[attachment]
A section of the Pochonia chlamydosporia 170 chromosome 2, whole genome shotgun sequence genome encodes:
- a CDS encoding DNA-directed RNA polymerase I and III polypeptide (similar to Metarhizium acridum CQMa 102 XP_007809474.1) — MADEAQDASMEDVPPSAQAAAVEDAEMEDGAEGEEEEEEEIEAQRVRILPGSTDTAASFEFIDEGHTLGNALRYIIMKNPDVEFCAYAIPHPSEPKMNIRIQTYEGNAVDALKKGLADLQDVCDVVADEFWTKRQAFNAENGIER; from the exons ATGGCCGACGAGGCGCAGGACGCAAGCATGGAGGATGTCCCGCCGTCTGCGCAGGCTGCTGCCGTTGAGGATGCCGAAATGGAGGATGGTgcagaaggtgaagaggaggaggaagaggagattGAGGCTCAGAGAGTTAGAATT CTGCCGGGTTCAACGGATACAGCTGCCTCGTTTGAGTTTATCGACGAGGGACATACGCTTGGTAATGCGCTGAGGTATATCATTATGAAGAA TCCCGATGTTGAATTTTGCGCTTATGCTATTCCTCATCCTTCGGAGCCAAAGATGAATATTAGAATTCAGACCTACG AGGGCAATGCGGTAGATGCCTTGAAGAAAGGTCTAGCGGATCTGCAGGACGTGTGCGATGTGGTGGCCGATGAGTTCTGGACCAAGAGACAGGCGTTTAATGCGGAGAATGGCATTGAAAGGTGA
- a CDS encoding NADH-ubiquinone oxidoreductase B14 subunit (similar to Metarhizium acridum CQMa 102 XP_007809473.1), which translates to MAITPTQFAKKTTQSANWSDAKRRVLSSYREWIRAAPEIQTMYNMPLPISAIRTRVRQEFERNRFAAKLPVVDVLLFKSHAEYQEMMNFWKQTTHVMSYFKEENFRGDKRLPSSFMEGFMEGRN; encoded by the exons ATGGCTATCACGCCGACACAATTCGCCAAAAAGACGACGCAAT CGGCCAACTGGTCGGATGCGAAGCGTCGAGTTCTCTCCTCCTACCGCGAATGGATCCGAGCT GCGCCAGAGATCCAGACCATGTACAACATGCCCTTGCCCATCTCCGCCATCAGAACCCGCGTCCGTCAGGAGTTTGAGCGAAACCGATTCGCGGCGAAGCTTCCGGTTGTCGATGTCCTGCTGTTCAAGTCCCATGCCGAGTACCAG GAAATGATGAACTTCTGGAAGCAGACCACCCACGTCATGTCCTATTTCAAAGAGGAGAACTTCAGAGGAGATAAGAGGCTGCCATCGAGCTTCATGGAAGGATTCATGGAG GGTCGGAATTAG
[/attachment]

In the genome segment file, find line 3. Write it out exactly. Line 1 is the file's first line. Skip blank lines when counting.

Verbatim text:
- a CDS encoding NADH-ubiquinone oxidoreductase B14 subunit (similar to Metarhizium acridum CQMa 102 XP_007809473.1), which translates to MAITPTQFAKKTTQSANWSDAKRRVLSSYREWIRAAPEIQTMYNMPLPISAIRTRVRQEFERNRFAAKLPVVDVLLFKSHAEYQEMMNFWKQTTHVMSYFKEENFRGDKRLPSSFMEGFMEGRN; encoded by the exons ATGGCTATCACGCCGACACAATTCGCCAAAAAGACGACGCAAT CGGCCAACTGGTCGGATGCGAAGCGTCGAGTTCTCTCCTCCTACCGCGAATGGATCCGAGCT GCGCCAGAGATCCAGACCATGTACAACATGCCCTTGCCCATCTCCGCCATCAGAACCCGCGTCCGTCAGGAGTTTGAGCGAAACCGATTCGCGGCGAAGCTTCCGGTTGTCGATGTCCTGCTGTTCAAGTCCCATGCCGAGTACCAG GAAATGATGAACTTCTGGAAGCAGACCACCCACGTCATGTCCTATTTCAAAGAGGAGAACTTCAGAGGAGATAAGAGGCTGCCATCGAGCTTCATGGAAGGATTCATGGAG GGTCGGAATTAG